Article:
Nearly 90,000 Wisconsin small businesses that have taken out loans under the federal Paycheck Protection Program (PPP) will face hundreds of millions of dollars in state income tax liability on those loans this spring, despite the loans being tax-free at the federal level. Unless the legislature acts, businesses that have received PPP loans and related federal assistance will face $457 million in state taxes through 2024—with more than half of those taxes coming due this spring—despite Wisconsin being on track to see continued general fund revenue growth even amid the pandemic.
Under current Wisconsin law, first-round PPP loans (those issued in 2020) will not be treated as taxable income, but expenses paid for using those loans will be ineligible for the usual expense deduction. This means that Wisconsin businesses that took out PPP loans will have a higher level of Wisconsin taxable income than if they had not used the federal lifeline. Second-round PPP loans (those issued in 2021) are also on track to be taxed by the state, albeit in the opposite manner: expenses will be deductible, but the loans are set to be treated as taxable income.
This complex and burdensome treatment exists due to the odd way in which Wisconsin’s tax code currently stands in relation to the federal tax code. In general, Wisconsin conforms to the Internal Revenue Code (IRC) as it existed on December 31, 2017, whereby forgiven loans are generally treated as taxable income and normal business expenses (like payroll, rent, and utilities) are, of course, deductible. That is why, absent legislative action, Wisconsin remains poised to treat second-round PPP loans as taxable income but allow associated expenses to be deducted.
While Wisconsin mostly conforms to an outdated version of the IRC, lawmakers have selectively adopted certain recent federal tax changes, including the CARES Act provision specifying that first-round PPP loans will not be treated as taxable income. Despite legislators and Gov. Tony Evers (D) coming to an agreement last April—with the enactment of AB 1038—to exclude forgiven PPP loan amounts from taxable income, a notice issued last week by the Wisconsin Department of Revenue signals the state’s plans to deny the expense deduction. Denying PPP-covered expenses the usual expense deduction would have an effect similar to taxing the forgiven loans as income in the first place, an outcome Wisconsin policymakers have already sought to avoid.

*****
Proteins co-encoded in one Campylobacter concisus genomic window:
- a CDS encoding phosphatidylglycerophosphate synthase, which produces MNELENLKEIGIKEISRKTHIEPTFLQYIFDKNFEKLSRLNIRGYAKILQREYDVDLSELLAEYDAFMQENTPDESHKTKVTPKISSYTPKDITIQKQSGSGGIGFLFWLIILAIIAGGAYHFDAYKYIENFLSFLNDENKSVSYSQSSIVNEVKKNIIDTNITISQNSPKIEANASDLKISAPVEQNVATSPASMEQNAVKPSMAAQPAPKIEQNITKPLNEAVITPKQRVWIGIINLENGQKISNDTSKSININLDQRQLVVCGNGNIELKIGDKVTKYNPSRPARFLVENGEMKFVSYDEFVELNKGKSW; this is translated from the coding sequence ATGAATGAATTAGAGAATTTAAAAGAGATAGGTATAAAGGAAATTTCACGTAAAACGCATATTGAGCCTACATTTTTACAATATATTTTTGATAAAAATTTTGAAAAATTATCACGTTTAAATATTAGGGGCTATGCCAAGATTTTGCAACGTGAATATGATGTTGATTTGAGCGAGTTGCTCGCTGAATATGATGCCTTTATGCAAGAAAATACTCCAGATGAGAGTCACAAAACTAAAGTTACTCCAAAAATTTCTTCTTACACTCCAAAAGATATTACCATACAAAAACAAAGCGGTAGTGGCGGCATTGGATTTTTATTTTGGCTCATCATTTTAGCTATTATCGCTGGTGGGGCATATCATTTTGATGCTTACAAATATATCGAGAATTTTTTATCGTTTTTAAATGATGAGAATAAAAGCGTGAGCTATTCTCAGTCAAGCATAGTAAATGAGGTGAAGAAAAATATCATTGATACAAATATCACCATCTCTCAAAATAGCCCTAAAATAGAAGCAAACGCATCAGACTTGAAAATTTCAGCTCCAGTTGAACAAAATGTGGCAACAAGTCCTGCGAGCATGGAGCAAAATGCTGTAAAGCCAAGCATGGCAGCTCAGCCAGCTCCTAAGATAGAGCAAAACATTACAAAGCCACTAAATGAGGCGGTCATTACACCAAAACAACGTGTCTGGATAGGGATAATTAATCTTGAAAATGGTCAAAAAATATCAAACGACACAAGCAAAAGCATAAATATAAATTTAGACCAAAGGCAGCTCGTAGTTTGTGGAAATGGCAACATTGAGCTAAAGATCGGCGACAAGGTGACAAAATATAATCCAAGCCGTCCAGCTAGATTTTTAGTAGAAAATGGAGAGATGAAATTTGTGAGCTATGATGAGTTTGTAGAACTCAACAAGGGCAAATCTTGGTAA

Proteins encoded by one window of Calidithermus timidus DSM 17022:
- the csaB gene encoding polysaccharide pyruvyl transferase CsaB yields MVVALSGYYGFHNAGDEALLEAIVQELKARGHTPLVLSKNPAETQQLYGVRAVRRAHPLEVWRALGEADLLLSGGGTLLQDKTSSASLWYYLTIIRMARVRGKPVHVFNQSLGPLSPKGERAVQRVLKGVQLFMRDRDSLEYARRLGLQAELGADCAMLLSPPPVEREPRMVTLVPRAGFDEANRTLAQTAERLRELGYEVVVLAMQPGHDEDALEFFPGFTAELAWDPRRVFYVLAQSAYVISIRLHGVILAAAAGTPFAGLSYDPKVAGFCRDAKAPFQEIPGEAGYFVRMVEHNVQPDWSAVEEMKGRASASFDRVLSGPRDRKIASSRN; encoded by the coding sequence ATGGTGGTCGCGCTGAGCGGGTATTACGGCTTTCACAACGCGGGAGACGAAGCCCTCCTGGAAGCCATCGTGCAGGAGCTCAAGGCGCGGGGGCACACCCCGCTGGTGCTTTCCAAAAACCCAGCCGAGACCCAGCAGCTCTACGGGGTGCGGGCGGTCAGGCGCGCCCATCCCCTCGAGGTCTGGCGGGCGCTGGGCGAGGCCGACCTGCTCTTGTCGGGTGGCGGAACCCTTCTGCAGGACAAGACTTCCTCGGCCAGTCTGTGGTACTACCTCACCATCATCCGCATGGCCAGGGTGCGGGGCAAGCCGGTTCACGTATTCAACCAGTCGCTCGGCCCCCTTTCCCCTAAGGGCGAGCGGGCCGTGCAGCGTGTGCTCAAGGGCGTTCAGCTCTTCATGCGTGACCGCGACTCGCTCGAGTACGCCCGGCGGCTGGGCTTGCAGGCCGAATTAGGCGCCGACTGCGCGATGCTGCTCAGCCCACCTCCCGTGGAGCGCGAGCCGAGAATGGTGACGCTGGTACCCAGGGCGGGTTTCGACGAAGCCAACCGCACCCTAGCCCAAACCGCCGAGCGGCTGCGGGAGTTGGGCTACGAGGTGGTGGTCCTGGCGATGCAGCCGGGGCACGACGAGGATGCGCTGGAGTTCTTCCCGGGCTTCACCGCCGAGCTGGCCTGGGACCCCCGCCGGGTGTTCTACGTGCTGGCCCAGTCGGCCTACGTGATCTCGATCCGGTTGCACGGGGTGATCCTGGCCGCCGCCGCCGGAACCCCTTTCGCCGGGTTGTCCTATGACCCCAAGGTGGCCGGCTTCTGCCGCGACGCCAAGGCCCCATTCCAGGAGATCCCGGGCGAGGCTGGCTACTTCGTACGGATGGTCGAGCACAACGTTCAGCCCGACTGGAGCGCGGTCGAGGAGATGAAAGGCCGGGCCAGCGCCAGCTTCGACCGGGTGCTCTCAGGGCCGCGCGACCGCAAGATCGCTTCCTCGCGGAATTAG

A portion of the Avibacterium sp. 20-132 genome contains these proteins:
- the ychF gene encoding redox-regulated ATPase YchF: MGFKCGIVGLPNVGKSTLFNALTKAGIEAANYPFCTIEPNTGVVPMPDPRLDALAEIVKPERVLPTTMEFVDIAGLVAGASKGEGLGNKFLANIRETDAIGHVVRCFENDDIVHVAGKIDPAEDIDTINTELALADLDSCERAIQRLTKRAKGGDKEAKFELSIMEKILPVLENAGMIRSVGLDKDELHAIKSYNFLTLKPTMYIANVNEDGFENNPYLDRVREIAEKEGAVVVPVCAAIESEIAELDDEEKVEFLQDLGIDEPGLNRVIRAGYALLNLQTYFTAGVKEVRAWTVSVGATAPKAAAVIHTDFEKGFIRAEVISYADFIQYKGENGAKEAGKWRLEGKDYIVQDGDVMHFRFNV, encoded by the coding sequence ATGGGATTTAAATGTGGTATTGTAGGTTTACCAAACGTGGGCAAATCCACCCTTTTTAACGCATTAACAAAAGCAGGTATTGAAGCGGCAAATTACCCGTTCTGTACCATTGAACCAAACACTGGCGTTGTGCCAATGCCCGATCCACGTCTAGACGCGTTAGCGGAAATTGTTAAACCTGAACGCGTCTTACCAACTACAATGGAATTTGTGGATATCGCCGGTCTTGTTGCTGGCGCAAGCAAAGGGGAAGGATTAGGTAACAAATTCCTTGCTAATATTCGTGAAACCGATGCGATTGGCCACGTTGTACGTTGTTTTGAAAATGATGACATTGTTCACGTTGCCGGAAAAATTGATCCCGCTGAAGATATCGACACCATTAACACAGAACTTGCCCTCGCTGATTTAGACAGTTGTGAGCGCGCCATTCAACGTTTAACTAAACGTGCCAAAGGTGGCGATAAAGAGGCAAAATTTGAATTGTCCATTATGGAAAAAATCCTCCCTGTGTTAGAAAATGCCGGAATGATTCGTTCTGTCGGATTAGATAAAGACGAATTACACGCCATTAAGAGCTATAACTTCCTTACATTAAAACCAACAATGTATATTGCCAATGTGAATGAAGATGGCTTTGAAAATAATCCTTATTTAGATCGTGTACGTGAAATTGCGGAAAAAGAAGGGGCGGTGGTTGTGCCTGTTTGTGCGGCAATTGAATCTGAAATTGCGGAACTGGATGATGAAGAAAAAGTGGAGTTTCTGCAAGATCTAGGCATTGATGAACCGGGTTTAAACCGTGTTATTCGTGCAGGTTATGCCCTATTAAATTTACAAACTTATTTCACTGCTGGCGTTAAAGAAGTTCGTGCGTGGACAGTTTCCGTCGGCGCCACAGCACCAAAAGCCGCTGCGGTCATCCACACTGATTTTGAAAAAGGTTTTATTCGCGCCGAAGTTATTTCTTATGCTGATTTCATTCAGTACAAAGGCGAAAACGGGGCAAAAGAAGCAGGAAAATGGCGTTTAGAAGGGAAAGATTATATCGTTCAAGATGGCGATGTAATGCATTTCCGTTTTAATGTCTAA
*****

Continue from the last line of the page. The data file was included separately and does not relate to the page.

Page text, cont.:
Interestingly, the U.S. Congress ran into the same issues. When they chose, in the CARES Act, to exclude the forgiven loans from income, the Treasury Department concluded that, under its interpretation of existing law, excluding forgiven PPP loans from taxable income would trigger a denial of the deduction for business expenses—a determination which rendered the CARES Act’s tax-free treatment of forgiven PPP loans essentially meaningless. Congress resolved this issue with the enactment of the Consolidated Appropriations Act in December—changing the law to ensure covered expenses are deductible. But Wisconsin, by conforming to outdated federal language, is on track to deny the expense deduction, with the state revenue department leaning on the now-overridden Treasury ruling as an accurate interpretation of the law as it existed previously, in a version to which Wisconsin is still conformed. By specifically conforming just to the initial CARES Act provision on forgiven loans, and not to the current IRC as a whole, or to the broader provisions of the two federal bills, Wisconsin lawmakers’ objective in changing the tax treatment of PPP loan income has been thwarted.
The good news is, it’s not too late for state policymakers to act to accept the technical correction adopted by Congress, as some Wisconsin legislators have proposed. Doing so would save Wisconsin’s PPP recipients—including restaurants, bars, dairy producers, and salons—from having to pay hundreds of millions of dollars in unexpected tax liability this Tax Day. Failing to act would force Wisconsin’s nearly 90,000 PPP loan recipients to scour for cash to pay surprise tax bills on federal assistance that was never intended to be taxed.
Wisconsin policymakers should provide certainty to these employers now and avoid adding to the immense financial and administrative burdens countless business owners and their employees are already facing amid the pandemic. Increasing tax liability now would drive more hurting small businesses to permanent closure, resulting in more job loss—the very outcome the PPP was designed to prevent in the first place.
This was first posted on the Tax Foundation blog.
Katherine Loughead is a senior policy analyst with the Center for State Tax Policy at the Tax Foundation.